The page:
By Ben White (2016) via Unsplash, CC0 Public Domain
When I first watched the movie Marley and Me years ago, I turned it off as soon as I sensed the dog’s impending death. I’m not really an animal person but dying dog movies have me ugly sobbing harder than Matt Damon in Good Will Hunting. (“It’s not your fault, Will.”)
Surprisingly, however, the Marley and Me scenes that most vividly stand out in my memory actually had nothing to do with the dog. Instead, they focused on husband and wife John and Jenny, played by the charming Owen Wilson and America’s neverending is she pregnant?! obsession, Jennifer Aniston.
John is shown pulling into the driveway after a long day at the office and from his car, he can see Jenny through a window of the house, lovingly holding their infant son. When she sees him, she breaks into a grin and points him out to the baby. It’s a reaction meant to indicate the warmth and love that John is enveloped by upon his arrival home.
Conversely, in a subsequent scene, John once again pulls into the driveway but this time, several years have passed and Jenny is flustered. She’s trying to manage multiple little ones now and has clearly been bulldozed by the day. When she sees John sitting in his car, she aggressively gestures for him to hurry inside to help out with the chaos.
I remember feeling sorry for John and it wasn’t just because of Owen Wilson’s exceptional execution of the sad puppydog role. It was because he was a good man working hard to provide for his family and he came home to hostility. At the time, I was in college, so of course it was easy to resolve then and there that if I was ever a mom who stayed home with my kids, my husband would be greeted after work with palpable warmth and joy.
Years later, I’m a mom at home with my kids and, sad to say, I’m second-scene Jenny 99 percent of the time. By the time my husband rolls in from work, I’m exhausted, irritable, overwhelmed, and usually unshowered. I’ve been pulled on, jumped on, sucked on, and puked on since the wee hours of the morning, and my first instinct when my parenting partner walks through the door is to blow off some steam about how I can’t get anything done, he didn’t tell me he’d be late, blah blah, “They’re all yours. I’ll be back later.”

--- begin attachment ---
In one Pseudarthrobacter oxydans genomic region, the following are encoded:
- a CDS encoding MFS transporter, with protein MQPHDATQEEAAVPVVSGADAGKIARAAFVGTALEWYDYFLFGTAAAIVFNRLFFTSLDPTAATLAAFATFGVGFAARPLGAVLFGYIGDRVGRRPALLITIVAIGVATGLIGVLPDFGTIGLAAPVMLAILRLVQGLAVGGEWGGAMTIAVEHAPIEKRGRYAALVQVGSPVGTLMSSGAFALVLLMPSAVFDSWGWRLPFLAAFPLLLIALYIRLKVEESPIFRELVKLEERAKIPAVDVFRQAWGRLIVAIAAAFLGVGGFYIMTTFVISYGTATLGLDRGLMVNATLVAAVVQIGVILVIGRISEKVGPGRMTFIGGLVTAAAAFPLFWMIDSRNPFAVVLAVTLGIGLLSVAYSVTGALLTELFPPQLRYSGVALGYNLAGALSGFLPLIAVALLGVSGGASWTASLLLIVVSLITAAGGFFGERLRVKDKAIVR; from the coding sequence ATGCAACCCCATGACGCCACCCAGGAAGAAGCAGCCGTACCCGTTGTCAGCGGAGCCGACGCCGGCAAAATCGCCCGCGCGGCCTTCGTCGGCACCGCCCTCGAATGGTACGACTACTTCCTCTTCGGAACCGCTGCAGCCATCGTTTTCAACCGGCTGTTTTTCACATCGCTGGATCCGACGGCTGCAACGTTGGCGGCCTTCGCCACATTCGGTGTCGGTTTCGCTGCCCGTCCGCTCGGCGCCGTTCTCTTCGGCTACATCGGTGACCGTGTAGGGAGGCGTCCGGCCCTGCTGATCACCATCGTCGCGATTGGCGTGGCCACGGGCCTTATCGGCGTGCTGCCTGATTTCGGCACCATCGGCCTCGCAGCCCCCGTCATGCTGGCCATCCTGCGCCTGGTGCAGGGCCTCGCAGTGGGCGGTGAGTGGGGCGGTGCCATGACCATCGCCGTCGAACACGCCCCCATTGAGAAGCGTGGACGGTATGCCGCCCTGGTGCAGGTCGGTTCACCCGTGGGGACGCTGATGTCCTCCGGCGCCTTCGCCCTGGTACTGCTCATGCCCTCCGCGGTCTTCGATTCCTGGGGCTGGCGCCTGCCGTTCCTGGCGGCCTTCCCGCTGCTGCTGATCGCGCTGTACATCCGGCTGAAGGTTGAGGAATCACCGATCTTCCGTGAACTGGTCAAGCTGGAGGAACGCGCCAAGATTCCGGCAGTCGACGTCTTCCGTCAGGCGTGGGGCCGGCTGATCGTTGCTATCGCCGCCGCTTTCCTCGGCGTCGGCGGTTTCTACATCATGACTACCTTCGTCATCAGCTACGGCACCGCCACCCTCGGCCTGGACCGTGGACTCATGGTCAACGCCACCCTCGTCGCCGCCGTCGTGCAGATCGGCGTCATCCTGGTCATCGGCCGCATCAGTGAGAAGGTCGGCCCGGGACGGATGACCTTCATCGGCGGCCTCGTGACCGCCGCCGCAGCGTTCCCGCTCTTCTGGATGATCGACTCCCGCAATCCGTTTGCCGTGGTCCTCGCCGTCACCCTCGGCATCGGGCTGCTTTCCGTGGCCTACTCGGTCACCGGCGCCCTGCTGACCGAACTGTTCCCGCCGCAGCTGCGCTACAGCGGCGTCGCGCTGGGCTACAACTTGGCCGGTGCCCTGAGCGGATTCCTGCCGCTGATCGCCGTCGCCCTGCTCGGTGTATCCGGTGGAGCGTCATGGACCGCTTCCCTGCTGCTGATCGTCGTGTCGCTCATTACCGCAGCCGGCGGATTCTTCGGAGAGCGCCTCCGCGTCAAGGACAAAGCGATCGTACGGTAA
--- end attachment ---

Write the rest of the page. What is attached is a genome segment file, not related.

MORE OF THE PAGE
But I’ve learned the hard way that unloading the day’s aggravations onto him when he comes home only builds friction and distance between us, weakening our marriage when we’re far stronger and more capable of handling life’s struggles united as a team.
Truth be told, we at-home moms tend to grow resentful toward our providing husbands because we think they got the better end of the bargain.
Sure, it’s tempting to assume that while I’m at home struggling to find time to pee in solitude, he’s in a big, cushy office with his feet up on the desk enjoying friendly sports banter with coworkers while scantily-clad interns come by to offer gourmet coffee and back rubs.
In actuality, though, for my husband and for most men providing for their families, work is just that: work. It’s stressful, exhausting and often very, very frustrating. It’s difficult to keep up and many of them feel totally out of their element. They want, no, they yearn to retreat at the end of the day to a place of warmth and love, not hostility and bitterness because they couldn’t hop a plane and bypass rush hour traffic.
Now, let me be clear: This does not mean wives need to greet their husbands at the door in heels and lingerie, filet mignon waiting on the table. Let’s be realistic. For many at-home moms, a shower didn’t happen and we’re still in the same clothes we slept in. More than likely, it’s evening – AKA prime whine time – and there are tears being shed somewhere and a sagging diaper pleading to be disposed of. That’s okay. He understands.
Making him want to come home doesn’t require a spotless house and cheerful children. You know what it takes to make him excited to get home from work? A wife who’s happy to see him, and not just relieved so she can hand off the hooligans and jet.
There have been days when my husband comes home to find me in tears, bouncing a fussy baby while our toddler clings to my legs whimpering over fruit snacks and ice cream sandwiches not being a suitable dinner. But if I manage to smile at him through the tears and nonverbally communicate that I’ve missed him and am glad to have him home, he knows he’s in a place where he’s appreciated.
What’s more, it’s out of love and not obligation that he’ll likely tell me to go bathe in solitude while he manages the small menaces for a little while. Teamwork.
Couples are so much more effective at parenting, homemaking, and just life in general when they remember that they’re on the same team, give each other the benefit of the doubt
, and support each other.
There’s a sadly common tendency for many spouses to compete – for lack of a better word – over who does more to provide for the household. Marriage becomes a competition fueled by grudges and pride because each spouse is sure that they do more and aren’t adequately appreciated. We so easily forget that we’re in this together and it’s not us versus one another but us versus the issues.
So next time you find yourself drowning in desperation around dinnertime, staring a hole through the clock every other minute because you haven’t heard the garage door yet, remember who it is you’re waiting on and love him the way you want to be loved: warmly, receptively, unconditionally. Opt for first-scene Jenny.
Copyright 2017 Elizabeth Pardi